Analysis of significant gender disparities worldwide in education, livelihoods, crisis settings, and political voice. Interdisciplinary approach combines discussion of novels, films, research on development, and lessons from field experience. Ideas on the advancement of gender equality and women's socio-economic empowerment.
  • CAS WS 350: Women and Politics
    Readings, discussion, and field research on issues of women's relationship to the processes of political influence, change, and empowerment. Analysis of public policy related to women and children. Also offered as CAS PO 309.
  • CAS WS 360: Global Feminism: Race and Gender in International Perspectives
    (Meets with CAS IR 358 E.) Exploration of critical issues concerning women, gender, and race throughout the world. Topics include women and the global economy, health care, reproduction, the dynamics of sex industries, violence against women, international women's movements, and political/institutional change.
  • CAS WS 491: Directed Study: Women's and Gender Studies
    Individual instruction and supervised study project in women's or gender studies. Application form available in program office.
  • CAS WS 492: Directed Study: Women's and Gender Studies
    Individual instruction and supervised study project in women's or gender studies. Application form available in program office.
  • CAS XL 222: Introduction to Comparative Literature: Western Literature (in English Translation)
    Introduces basic methods of comparative literary study through close readings of influential texts of the Western tradition from antiquity to present. Topics include genre, translation, appropriation, interpretation, theories of literary production and effect. All works read in English; no prerequisites. Carries humanities divisional credit in CAS.
  • CAS XL 223: Introduction to Comparative Literature: Middle Eastern Literature (in English Translation)
    Introduces basic methods of comparative literary study through close readings of some of the most influential texts of Arabic, Persian, Turkish, and Hebrew literature. Readings may include The Arabian Nights, Shahnameh, lyric poetry, and novels from the twentieth century. Carries humanities divisional credit in CAS.
  • CAS XL 224: Introduction to Comparative Literature: East Asian Literature (in English Translation)
    Introduces basic methods of comparative literary study through close readings of some of the most influential texts of Chinese, Japanese, and Korean literature. Readings may include The Tale of the Genji, Dream of the Red Chamber, and Nine-Cloud Dream. Carries humanities divisional credit in CAS.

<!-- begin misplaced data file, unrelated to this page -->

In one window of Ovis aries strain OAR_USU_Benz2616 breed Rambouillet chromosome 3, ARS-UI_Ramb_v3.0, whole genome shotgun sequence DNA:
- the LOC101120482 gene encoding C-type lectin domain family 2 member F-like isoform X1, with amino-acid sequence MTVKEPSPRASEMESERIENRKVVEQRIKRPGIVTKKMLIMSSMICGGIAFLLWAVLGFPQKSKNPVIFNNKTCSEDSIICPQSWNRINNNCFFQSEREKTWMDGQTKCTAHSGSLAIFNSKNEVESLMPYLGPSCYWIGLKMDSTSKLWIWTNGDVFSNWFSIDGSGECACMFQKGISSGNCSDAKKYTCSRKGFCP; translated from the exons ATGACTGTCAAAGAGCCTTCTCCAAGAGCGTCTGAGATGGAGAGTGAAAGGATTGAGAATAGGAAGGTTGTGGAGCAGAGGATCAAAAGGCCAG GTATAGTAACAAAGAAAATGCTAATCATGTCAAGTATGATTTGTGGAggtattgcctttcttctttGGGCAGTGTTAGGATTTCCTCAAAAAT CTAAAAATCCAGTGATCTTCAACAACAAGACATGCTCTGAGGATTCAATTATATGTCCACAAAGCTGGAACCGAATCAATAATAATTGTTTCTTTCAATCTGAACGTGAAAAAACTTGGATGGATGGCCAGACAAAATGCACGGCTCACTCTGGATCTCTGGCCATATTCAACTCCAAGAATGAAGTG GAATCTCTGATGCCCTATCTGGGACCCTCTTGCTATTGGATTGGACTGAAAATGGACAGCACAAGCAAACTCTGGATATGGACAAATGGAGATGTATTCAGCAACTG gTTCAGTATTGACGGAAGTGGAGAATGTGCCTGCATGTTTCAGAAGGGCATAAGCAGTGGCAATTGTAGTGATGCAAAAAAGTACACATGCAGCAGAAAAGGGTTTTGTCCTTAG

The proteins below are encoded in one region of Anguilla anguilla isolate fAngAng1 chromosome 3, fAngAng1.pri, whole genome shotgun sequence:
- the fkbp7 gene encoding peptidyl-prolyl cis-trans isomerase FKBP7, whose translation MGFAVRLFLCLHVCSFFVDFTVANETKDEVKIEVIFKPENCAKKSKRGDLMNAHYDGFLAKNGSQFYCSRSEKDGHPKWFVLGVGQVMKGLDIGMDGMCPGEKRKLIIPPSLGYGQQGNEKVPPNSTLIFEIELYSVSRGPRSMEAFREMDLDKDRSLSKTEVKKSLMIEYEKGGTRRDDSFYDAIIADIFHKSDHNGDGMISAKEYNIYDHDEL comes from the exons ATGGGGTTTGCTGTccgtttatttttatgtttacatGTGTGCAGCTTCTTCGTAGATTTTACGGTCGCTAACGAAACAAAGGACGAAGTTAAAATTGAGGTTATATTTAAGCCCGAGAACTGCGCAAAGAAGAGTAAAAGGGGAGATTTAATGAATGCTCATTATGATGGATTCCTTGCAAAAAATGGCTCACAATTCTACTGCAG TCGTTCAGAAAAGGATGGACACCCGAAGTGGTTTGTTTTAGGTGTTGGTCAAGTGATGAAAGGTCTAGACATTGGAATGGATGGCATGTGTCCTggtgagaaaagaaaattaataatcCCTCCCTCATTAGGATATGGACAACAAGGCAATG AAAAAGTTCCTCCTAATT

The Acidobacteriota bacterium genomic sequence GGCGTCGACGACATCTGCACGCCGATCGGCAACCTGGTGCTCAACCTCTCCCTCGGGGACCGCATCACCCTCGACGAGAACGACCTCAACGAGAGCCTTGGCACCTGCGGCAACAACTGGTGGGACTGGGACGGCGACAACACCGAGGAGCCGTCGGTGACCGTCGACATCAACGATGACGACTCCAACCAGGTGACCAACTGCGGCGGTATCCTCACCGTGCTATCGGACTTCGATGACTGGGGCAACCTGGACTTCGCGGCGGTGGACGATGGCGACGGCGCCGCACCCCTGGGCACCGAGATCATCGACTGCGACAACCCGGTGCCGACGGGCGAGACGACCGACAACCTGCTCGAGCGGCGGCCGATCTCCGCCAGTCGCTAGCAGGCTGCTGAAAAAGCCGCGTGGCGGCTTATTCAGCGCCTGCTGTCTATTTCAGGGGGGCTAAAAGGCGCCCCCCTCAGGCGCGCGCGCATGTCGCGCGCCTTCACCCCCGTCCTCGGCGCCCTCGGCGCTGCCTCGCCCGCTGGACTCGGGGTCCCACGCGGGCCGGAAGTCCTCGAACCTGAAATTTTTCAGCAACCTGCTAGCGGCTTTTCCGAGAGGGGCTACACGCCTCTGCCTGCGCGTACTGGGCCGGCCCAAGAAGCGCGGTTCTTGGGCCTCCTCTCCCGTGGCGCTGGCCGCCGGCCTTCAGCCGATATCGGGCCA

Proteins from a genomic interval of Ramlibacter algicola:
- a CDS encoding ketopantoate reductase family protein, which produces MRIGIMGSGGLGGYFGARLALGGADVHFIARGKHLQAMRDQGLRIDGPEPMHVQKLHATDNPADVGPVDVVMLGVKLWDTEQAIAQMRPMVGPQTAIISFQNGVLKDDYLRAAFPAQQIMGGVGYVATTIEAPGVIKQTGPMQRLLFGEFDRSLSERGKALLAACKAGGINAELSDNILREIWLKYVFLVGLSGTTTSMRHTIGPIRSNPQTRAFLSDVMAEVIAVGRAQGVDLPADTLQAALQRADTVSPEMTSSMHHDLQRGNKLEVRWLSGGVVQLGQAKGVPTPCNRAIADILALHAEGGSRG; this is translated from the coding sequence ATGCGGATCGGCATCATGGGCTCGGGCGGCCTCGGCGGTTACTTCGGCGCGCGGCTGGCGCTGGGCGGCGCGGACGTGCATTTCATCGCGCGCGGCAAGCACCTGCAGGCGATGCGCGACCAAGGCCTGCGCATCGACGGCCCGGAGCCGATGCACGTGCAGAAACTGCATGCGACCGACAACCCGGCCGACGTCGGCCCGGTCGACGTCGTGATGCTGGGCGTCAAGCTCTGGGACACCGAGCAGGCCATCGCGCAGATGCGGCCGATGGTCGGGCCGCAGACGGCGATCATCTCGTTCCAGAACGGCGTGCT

• CAS XL 225: Introduction to Comparative Literature: South Asian Literature (in English translation)
    Introduces basic methods of comparative literary study through close readings of some of the most influential texts of South Asia from the classical, medieval, and modern traditions. Readings may include the Ramayana, Gitagovinda, devotional poetry, and novels from the twentieth century. Carries humanities divisional credit in CAS.
  • CAS XL 342: Travel Writing and the Muslim World
    How have Muslim travelers past and present written about places and people they saw abroad, and how have Western travelers in the Muslim lands described their travels in "the East"? Readings include Nasir Khusraw, Ibn Battuta, Eliza Fay, and Robert Byron.
  • CAS XL 351: The Faust Tradition
    Undergraduate Prerequisites: one literature course or consent of instructor.
    Comparative study of the Faust theme, 1500 to present: Marlowe, Goethe, Mann, Gertrude Stein, Jan Svankmajer, others. Transmission and adaptation of literary themes within and between national traditions. Emphasis on close reading and research, use of theory and criticism. Meets with CAS LG 283.
  • CAS XL 381: Topics in Gender and Literature (in English translation)
    Topic for Spring 2013: Middle Eastern Women Write. Exploration of feminist movements in the Middle East through works of literature. The impact on gender of colonialism, revolution, and migration. Also offered as CAS WS 305 B1.